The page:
Artscape celebrates the life of Dr. Johaar Mosaval

Artscape is saddened by the news that one of its own has passed away. Johaar Mosaval was our living legend. In March of 2023, Artscape hosted ‘The Johaar Mosaval Story’. His life story was encapsulated in ‘Dreaming Dance In District 6’. What made this production even more meaningful was that he narrated his own story on stage. A son of District 6 who defied all odds during the Apartheid era to become the world’s top ballet dancer who danced at Queen Elizabeth II Silver Jubilee celebrations. His message of hope, self-belief, perseverance, hard work, defying the odds, believing in his abilities, and sharing his talent, is the legacy he has left behind for future generations.

He was a kind, beautiful soul. Rest softly Johaar Mosaval.

Johaar Mosaval was born to Cassiem and Galima Mosaval on 8 January 1928 in Lesar Street District Six, straight opposite the Seven Steps.

He was the eldest of ten children, his mother was a seamstress and his father came from a family of builders.

From a young age, Johaar’s undeniable talent shone through. He excelled as an athlete, swimmer, and gymnast and frequently appeared in popular pantomimes at Cape Town City Hall. Despite being ridiculed for his dream of becoming a famous ballet dancer, Johaar’s passion remained unwavering.

At the age of 19, he was given the chance to start ballet training at the University of Cape Town Ballet School by Dulcie Howes.

An opportunity for further training in England became possible, and with the support of friends and the Muslim Progressive Society’s fundraising efforts, he successfully travelled to London.  Remarkably, he completed a three-year training program in just eighteen months, showcasing his determination and drive to succeed.

Johaar’s talent did not go unnoticed in the UK, and he was offered a contract to join the Sadler’s Wells Ballet, later known as the Royal Ballet, which was regarded as one of the most prestigious ballet companies globally.

He overcame racial inequalities and significant challenges, namely his short statue, breaking barriers by becoming the first African to dance in a global ballet company. Despite the odds, he swam against the tide and achieved this remarkable feat.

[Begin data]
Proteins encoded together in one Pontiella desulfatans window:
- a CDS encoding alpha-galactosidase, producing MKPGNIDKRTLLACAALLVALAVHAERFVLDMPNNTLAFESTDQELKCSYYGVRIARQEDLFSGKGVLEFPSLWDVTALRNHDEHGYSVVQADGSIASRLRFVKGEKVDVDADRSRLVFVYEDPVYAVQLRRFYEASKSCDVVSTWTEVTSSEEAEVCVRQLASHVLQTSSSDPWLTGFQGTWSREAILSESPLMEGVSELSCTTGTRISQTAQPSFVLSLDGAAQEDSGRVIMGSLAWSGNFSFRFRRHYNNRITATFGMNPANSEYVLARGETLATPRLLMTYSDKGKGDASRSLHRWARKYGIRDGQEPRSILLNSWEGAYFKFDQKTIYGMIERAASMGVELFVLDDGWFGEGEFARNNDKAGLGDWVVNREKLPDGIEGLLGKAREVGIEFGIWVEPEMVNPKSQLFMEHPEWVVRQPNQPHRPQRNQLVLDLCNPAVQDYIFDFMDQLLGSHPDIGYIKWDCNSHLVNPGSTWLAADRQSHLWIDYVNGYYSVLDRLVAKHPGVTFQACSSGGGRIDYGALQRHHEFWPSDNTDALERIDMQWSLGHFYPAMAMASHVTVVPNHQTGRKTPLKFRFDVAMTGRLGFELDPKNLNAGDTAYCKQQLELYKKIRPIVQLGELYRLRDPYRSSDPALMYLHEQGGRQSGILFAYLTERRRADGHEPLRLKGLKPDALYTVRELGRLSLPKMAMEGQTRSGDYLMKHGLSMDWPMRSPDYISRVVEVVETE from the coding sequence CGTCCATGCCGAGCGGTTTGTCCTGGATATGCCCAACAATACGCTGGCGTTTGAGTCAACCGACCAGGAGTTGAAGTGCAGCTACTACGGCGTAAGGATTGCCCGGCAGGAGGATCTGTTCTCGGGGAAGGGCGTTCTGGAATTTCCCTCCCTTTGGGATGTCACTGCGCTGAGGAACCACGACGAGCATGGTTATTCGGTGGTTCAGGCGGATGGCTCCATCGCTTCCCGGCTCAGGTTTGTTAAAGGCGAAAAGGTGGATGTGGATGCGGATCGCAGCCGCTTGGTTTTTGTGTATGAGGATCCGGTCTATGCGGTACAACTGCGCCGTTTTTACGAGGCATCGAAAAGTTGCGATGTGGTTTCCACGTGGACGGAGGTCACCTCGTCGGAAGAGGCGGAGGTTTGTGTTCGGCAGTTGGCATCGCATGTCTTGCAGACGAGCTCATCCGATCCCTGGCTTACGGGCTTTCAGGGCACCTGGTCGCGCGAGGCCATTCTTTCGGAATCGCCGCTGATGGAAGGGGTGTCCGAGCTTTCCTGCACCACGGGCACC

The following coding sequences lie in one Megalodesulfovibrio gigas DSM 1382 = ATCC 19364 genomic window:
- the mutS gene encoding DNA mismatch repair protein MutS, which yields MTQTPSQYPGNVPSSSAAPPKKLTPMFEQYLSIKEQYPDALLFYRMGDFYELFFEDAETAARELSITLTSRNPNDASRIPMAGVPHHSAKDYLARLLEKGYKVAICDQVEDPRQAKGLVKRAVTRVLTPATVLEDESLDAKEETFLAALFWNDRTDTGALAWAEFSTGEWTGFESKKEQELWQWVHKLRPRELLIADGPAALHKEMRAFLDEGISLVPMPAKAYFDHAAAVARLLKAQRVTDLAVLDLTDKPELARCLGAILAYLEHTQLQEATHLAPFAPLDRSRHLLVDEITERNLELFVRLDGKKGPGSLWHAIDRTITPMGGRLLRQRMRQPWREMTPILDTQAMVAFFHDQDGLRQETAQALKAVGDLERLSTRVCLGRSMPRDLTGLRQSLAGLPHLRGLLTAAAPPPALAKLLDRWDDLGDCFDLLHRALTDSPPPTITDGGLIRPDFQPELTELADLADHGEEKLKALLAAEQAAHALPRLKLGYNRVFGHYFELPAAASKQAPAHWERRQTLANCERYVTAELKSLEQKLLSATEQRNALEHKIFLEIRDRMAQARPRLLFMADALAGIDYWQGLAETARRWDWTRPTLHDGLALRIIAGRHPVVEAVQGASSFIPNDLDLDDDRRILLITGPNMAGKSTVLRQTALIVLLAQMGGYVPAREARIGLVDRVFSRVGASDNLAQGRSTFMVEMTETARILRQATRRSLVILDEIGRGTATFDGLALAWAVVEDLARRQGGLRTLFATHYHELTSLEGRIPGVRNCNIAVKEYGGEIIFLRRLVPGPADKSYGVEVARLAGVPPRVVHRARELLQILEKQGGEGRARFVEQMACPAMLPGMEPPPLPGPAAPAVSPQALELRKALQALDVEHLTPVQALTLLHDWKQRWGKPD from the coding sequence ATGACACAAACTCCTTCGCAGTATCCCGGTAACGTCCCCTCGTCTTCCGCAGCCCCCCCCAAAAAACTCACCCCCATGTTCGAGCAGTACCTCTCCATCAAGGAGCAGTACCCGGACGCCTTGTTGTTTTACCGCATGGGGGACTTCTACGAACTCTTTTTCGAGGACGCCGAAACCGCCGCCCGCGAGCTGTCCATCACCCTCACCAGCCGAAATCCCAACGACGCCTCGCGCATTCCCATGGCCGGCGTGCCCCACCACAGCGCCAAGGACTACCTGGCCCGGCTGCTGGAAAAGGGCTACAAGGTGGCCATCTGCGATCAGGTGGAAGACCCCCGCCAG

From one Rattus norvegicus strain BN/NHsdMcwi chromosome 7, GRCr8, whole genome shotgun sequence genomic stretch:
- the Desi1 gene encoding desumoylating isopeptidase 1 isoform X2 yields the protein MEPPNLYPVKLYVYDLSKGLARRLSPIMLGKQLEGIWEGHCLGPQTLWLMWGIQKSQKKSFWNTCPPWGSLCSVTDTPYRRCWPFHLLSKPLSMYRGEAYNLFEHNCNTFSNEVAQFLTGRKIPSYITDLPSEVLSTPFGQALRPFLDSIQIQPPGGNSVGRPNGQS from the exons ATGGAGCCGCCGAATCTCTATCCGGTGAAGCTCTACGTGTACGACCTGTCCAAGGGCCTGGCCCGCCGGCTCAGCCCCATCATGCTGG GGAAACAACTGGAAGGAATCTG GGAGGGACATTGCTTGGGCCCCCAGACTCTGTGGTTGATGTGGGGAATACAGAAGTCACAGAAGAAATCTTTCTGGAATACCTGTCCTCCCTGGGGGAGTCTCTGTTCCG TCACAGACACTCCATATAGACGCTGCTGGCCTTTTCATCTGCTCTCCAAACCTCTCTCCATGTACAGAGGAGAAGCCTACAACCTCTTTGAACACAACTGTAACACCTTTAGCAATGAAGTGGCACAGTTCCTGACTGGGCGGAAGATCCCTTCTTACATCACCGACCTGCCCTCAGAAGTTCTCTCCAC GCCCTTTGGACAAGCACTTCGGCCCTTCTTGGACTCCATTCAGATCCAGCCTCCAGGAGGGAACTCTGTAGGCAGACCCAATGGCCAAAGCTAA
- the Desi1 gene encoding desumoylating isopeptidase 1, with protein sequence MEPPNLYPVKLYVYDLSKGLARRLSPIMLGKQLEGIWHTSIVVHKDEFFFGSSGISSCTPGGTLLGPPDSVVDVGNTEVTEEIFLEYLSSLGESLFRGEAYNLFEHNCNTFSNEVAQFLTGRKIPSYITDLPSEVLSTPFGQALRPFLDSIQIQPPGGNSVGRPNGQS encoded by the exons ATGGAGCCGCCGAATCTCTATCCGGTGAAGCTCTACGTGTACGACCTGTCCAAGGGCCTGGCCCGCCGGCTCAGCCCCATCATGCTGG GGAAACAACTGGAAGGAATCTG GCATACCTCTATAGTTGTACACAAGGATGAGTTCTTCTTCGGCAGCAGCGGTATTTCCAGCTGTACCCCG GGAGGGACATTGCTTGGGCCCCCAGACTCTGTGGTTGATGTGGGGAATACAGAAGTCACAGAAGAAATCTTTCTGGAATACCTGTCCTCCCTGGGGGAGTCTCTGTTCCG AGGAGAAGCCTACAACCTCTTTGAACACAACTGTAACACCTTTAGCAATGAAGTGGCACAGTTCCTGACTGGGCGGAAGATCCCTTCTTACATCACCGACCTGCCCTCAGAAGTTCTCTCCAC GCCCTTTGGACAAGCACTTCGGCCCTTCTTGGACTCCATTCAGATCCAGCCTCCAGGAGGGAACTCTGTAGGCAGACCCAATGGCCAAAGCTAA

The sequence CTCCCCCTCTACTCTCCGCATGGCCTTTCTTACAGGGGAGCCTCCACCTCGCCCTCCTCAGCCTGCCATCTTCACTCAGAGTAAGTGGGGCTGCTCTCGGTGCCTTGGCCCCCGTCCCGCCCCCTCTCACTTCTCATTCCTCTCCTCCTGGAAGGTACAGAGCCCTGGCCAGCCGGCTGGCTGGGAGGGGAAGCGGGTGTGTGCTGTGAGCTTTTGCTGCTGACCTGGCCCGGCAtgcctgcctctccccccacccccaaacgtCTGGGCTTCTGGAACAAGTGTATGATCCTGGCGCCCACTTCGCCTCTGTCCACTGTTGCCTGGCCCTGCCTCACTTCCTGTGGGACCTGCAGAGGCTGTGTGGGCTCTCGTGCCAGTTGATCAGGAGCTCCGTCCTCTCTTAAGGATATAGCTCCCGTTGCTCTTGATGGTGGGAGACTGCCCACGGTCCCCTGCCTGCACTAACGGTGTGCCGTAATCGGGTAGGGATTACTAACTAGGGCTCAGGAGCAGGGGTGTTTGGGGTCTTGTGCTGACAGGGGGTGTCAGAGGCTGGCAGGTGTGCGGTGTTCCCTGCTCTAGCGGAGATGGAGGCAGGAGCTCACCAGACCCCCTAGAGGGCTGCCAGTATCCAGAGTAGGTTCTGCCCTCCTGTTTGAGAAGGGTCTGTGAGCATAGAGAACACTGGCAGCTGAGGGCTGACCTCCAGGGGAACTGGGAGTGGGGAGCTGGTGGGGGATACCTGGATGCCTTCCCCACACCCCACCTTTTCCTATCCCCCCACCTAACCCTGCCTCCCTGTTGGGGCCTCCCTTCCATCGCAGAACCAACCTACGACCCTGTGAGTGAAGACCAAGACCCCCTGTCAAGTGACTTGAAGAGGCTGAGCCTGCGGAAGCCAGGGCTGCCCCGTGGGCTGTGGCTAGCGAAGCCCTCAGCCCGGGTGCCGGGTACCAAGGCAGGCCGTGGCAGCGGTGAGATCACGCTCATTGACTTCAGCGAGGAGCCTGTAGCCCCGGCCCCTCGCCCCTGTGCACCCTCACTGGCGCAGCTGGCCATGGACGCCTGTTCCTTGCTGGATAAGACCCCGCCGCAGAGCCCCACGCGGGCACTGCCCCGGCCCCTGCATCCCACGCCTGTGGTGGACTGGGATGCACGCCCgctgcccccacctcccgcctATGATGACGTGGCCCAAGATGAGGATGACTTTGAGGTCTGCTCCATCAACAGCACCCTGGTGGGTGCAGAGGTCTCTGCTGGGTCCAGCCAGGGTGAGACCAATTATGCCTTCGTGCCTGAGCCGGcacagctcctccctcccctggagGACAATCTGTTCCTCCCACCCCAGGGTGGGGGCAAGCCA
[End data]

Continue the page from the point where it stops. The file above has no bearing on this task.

His career flourished as he performed all over the world and shared stages with renowned ballet stars of his time. A standout moment in his career was a solo performance for the coronation of Queen Elizabeth II in 1953, which he described as one of the most exciting moments of his life. Johaar fondly remembered being presented to Her Majesty Queen Elizabeth, Princess Margaret, and Prince Philip, Duke of Edinburgh during the interval and felt like he was “floating on cloud nine.”

 Over the years, Johaar achieved the rank of SENIOR PRINCIPAL, the highest ranking in a ballet company, with the Royal Ballet in London. He remained with the Royal Ballet for an impressive 25 years, retiring from performances at the age of 48, following a Royal command performance for the Queen Mother. Johaar was the Queen Mother’s favourite dancer at the Royal Ballet.

Upon returning to South Africa, Johaar took on the role of ballet inspector for the maligned Coloured Affairs Department. However, he found this job unsuited to his artistic nature. Eventually, he opened successful ballet schools around Cape Town, passionately passing on his valuable skills and knowledge in the discipline of ballet.

Johaar received numerous awards in South Africa and the UK.

To name a few:

•          The Winston Churchhill Award

•          Lifetime Achievement award for Dance from The Arts and Culture Trust

•          Ihkamanga in Gold from President Ramaposa

•          Honorary Doctorate from the University of Cape Town in 2020.

Two tribute shows were brought to life to celebrate and honour the incredible milestones in the life of our dear Johaar.

The first was staged in 2018, a full-length production with Cape Town City to mark the occasion of his 90th birthday. And just recently, in March 2023, a second production reflecting his remarkable life story, was staged by District Six Museum and Artscape, again to commemorate a remarkable 95 years of a life well-lived.

What makes these events truly special is that Johaar graced the stage at all the performances, taking the moment to bask in the spotlight. The audience responded with rapturous applause, and the standing ovations were a testament to the admiration and respect that our Johaar has garnered over the years. This resounding display of appreciation further attests to the profound impact and enduring significance that Johaar had on the audience, underscoring his enduring legacy.

He is survived by his beloved younger sisters, Gadija and Moegmina Esmael.

Dr. Johaar Mosaval sustained an injury three months ago, which gradually led to debilitating pain and restricted his freedom of movement, significantly impairing his mobility. This injury precipitated a notable decline in his overall health.

Subsequently, he was admitted to Groote Schuur Hospital on Thursday, June 22th, where a diagnosis of severe osteoarthritis in his spine was established. During his two-week hospital stay, he underwent treatment and focused on recuperation.

Upon his discharge, Dr. Mosaval returned to his home, where he received ongoing support from dedicated caregivers who attended to his medical requirements and personal well-being.

However, Dr. Mosaval’s health took another unfortunate turn. On Thursday, August 3rd, he was readmitted to the hospital due to severe dehydration.

He passed away in the early hours of Wednesday 16th August. May his soul rest in peace.

A huge gratitude to the doctors, nurses and staff at Groote Schuur Hospital.